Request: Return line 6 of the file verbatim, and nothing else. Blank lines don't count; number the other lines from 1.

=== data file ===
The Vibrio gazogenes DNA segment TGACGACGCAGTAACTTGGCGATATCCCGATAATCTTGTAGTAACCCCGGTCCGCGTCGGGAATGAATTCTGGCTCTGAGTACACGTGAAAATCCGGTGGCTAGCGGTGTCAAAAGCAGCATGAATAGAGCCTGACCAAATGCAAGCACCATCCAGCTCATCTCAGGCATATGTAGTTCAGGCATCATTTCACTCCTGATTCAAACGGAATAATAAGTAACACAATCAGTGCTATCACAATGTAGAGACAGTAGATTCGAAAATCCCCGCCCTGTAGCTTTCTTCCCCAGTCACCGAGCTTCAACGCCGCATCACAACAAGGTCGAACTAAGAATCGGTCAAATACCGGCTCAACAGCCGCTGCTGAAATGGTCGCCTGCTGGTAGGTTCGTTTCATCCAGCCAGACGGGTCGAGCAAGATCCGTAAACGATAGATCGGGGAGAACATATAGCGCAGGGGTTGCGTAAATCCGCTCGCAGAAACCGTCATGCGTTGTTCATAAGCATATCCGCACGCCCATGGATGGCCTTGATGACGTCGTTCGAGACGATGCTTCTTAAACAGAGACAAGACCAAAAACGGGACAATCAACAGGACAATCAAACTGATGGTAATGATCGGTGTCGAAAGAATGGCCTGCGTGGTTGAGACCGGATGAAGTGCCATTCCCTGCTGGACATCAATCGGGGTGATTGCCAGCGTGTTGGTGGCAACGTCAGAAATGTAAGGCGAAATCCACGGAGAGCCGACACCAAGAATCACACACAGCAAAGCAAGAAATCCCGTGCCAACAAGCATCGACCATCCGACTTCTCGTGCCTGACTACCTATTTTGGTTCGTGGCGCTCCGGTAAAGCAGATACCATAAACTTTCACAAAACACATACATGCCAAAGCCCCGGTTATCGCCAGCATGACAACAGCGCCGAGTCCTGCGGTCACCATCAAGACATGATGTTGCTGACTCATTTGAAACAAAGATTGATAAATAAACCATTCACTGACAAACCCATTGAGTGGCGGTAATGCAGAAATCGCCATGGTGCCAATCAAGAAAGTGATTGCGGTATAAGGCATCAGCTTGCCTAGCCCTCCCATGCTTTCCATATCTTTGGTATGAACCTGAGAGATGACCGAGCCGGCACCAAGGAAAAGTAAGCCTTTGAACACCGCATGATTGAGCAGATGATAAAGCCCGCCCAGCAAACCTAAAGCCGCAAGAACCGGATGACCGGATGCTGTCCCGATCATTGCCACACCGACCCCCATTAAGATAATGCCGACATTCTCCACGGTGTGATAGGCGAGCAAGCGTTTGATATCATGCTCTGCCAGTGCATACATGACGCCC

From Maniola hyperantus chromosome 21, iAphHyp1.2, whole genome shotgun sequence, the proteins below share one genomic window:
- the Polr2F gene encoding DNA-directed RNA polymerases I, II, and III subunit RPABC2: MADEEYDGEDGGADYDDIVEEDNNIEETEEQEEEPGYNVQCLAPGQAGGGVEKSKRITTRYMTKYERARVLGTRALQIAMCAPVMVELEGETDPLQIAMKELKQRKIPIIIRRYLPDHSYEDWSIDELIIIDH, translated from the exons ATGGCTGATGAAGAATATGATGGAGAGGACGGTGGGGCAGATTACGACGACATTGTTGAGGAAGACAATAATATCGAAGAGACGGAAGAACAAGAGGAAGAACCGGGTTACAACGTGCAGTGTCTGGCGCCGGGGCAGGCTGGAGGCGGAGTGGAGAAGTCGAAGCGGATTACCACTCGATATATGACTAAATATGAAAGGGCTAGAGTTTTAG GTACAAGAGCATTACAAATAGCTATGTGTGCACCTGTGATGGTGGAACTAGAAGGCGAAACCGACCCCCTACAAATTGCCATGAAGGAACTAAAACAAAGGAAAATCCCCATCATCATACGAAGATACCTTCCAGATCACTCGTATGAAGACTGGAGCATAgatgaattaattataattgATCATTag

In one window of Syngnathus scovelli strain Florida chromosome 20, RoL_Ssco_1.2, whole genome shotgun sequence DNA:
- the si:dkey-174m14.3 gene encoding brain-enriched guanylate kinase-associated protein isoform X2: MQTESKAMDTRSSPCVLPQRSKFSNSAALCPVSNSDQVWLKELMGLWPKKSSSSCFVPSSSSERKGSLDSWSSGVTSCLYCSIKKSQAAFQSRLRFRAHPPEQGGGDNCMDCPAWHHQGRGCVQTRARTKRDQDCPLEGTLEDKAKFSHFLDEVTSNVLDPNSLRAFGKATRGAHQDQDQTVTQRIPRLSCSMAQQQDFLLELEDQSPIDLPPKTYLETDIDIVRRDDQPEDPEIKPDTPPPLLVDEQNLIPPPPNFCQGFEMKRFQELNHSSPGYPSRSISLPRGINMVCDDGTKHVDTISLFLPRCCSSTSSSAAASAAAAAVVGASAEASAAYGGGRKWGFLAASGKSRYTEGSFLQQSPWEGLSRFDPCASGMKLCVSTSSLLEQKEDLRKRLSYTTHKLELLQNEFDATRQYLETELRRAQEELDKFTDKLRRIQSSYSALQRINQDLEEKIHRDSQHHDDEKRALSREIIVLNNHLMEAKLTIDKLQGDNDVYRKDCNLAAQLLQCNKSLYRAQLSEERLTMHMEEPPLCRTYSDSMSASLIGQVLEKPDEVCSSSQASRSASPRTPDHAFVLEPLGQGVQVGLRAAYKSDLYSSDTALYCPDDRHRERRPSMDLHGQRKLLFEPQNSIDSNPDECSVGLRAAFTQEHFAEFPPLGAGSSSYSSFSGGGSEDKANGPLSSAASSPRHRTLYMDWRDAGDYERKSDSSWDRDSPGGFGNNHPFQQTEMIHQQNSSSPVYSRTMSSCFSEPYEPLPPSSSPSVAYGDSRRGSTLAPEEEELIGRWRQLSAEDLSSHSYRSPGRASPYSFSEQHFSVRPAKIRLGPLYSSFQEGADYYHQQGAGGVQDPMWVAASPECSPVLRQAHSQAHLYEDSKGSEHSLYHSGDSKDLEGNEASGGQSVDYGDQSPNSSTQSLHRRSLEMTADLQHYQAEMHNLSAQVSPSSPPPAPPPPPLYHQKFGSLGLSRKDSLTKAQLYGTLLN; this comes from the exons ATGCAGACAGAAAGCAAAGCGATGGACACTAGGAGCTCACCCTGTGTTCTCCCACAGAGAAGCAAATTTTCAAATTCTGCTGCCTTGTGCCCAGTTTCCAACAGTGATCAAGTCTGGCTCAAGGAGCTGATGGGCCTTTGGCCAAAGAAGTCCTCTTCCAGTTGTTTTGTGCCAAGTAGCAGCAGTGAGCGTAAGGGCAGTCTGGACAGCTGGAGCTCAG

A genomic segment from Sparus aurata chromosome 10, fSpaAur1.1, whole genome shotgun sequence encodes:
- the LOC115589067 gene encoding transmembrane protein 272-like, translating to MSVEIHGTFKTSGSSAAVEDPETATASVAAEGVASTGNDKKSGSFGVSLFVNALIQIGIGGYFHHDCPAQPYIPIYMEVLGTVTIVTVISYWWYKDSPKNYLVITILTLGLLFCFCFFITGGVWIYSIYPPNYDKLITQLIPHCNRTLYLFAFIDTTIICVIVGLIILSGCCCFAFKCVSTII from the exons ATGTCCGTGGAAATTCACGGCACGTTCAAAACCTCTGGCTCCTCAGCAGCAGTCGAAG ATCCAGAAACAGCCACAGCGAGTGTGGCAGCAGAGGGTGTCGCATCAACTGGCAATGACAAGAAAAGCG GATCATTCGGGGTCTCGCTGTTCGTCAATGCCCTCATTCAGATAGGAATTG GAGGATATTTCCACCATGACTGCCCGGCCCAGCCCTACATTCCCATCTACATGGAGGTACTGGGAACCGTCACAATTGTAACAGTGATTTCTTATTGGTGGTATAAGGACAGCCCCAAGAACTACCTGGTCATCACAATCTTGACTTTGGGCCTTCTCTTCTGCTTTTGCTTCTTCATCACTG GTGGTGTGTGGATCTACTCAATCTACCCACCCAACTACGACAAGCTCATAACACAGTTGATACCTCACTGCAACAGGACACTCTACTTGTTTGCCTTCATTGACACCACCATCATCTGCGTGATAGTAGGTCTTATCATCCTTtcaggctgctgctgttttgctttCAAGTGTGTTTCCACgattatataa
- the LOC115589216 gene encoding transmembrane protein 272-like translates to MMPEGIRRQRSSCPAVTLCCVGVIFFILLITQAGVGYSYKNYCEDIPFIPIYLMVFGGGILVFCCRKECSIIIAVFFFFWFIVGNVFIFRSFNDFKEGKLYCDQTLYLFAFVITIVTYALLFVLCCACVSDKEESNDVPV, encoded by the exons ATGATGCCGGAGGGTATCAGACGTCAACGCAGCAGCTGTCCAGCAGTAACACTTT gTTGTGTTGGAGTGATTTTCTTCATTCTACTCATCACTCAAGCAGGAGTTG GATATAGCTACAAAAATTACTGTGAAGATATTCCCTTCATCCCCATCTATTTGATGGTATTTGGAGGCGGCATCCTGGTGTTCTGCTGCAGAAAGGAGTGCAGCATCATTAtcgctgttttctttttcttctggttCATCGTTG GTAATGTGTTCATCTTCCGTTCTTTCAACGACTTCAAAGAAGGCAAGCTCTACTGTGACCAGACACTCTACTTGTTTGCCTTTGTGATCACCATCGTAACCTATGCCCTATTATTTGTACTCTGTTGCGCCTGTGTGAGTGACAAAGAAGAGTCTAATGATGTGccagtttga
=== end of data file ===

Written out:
A genomic segment from Sparus aurata chromosome 10, fSpaAur1.1, whole genome shotgun sequence encodes: